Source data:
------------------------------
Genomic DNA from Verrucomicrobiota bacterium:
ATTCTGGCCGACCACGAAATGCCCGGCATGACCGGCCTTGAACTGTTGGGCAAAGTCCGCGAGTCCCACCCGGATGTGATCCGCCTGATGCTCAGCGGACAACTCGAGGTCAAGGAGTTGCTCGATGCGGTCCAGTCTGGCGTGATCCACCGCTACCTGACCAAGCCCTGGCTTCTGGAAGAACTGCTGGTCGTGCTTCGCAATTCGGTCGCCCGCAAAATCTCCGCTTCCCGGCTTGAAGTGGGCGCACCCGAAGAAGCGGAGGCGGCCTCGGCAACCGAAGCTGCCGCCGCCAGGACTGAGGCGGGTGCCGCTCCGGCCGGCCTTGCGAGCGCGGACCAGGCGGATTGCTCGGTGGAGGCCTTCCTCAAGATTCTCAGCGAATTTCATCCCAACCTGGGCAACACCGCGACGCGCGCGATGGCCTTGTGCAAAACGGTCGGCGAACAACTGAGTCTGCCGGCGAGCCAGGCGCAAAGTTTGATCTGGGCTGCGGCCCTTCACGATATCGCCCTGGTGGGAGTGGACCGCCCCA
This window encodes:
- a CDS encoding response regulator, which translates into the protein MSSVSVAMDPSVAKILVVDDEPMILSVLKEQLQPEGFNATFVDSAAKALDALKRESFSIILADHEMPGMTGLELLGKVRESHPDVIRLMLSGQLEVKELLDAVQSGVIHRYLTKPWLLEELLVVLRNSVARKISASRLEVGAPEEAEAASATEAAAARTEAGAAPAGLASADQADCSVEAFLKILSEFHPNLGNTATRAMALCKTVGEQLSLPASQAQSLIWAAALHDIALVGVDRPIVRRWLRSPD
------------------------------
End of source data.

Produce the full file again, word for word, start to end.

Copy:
Genomic DNA from Verrucomicrobiota bacterium:
ATTCTGGCCGACCACGAAATGCCCGGCATGACCGGCCTTGAACTGTTGGGCAAAGTCCGCGAGTCCCACCCGGATGTGATCCGCCTGATGCTCAGCGGACAACTCGAGGTCAAGGAGTTGCTCGATGCGGTCCAGTCTGGCGTGATCCACCGCTACCTGACCAAGCCCTGGCTTCTGGAAGAACTGCTGGTCGTGCTTCGCAATTCGGTCGCCCGCAAAATCTCCGCTTCCCGGCTTGAAGTGGGCGCACCCGAAGAAGCGGAGGCGGCCTCGGCAACCGAAGCTGCCGCCGCCAGGACTGAGGCGGGTGCCGCTCCGGCCGGCCTTGCGAGCGCGGACCAGGCGGATTGCTCGGTGGAGGCCTTCCTCAAGATTCTCAGCGAATTTCATCCCAACCTGGGCAACACCGCGACGCGCGCGATGGCCTTGTGCAAAACGGTCGGCGAACAACTGAGTCTGCCGGCGAGCCAGGCGCAAAGTTTGATCTGGGCTGCGGCCCTTCACGATATCGCCCTGGTGGGAGTGGACCGCCCCA
This window encodes:
- a CDS encoding response regulator, which translates into the protein MSSVSVAMDPSVAKILVVDDEPMILSVLKEQLQPEGFNATFVDSAAKALDALKRESFSIILADHEMPGMTGLELLGKVRESHPDVIRLMLSGQLEVKELLDAVQSGVIHRYLTKPWLLEELLVVLRNSVARKISASRLEVGAPEEAEAASATEAAAARTEAGAAPAGLASADQADCSVEAFLKILSEFHPNLGNTATRAMALCKTVGEQLSLPASQAQSLIWAAALHDIALVGVDRPIVRRWLRSPD